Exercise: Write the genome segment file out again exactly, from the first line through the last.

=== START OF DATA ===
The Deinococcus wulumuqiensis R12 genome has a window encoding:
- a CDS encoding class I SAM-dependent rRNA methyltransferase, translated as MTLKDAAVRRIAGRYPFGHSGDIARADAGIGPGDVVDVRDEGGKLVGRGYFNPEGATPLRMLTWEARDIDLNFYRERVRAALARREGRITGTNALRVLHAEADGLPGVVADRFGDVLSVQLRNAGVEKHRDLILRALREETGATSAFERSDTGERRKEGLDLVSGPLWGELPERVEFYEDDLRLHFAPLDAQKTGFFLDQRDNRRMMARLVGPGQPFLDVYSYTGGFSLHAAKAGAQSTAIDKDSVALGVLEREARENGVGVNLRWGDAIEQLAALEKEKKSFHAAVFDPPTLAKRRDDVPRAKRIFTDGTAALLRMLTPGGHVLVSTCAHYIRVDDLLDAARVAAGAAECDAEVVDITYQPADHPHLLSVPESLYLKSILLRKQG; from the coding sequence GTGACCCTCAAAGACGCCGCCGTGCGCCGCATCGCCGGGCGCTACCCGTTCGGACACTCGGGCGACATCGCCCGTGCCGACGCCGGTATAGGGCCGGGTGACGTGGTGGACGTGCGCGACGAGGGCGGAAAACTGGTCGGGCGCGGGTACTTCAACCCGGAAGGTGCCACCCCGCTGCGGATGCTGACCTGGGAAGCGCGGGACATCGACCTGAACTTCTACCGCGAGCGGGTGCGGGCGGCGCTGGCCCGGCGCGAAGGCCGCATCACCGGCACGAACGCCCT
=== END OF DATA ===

The Deinococcus wulumuqiensis R12 genome has a window encoding:
- a CDS encoding class I SAM-dependent rRNA methyltransferase, translated as MTLKDAAVRRIAGRYPFGHSGDIARADAGIGPGDVVDVRDEGGKLVGRGYFNPEGATPLRMLTWEARDIDLNFYRERVRAALARREGRITGTNALRVLHAEADGLPGVVADRFGDVLSVQLRNAGVEKHRDLILRALREETGATSAFERSDTGERRKEGLDLVSGPLWGELPERVEFYEDDLRLHFAPLDAQKTGFFLDQRDNRRMMARLVGPGQPFLDVYSYTGGFSLHAAKAGAQSTAIDKDSVALGVLEREARENGVGVNLRWGDAIEQLAALEKEKKSFHAAVFDPPTLAKRRDDVPRAKRIFTDGTAALLRMLTPGGHVLVSTCAHYIRVDDLLDAARVAAGAAECDAEVVDITYQPADHPHLLSVPESLYLKSILLRKQG; from the coding sequence GTGACCCTCAAAGACGCCGCCGTGCGCCGCATCGCCGGGCGCTACCCGTTCGGACACTCGGGCGACATCGCCCGTGCCGACGCCGGTATAGGGCCGGGTGACGTGGTGGACGTGCGCGACGAGGGCGGAAAACTGGTCGGGCGCGGGTACTTCAACCCGGAAGGTGCCACCCCGCTGCGGATGCTGACCTGGGAAGCGCGGGACATCGACCTGAACTTCTACCGCGAGCGGGTGCGGGCGGCGCTGGCCCGGCGCGAAGGCCGCATCACCGGCACGAACGCCCT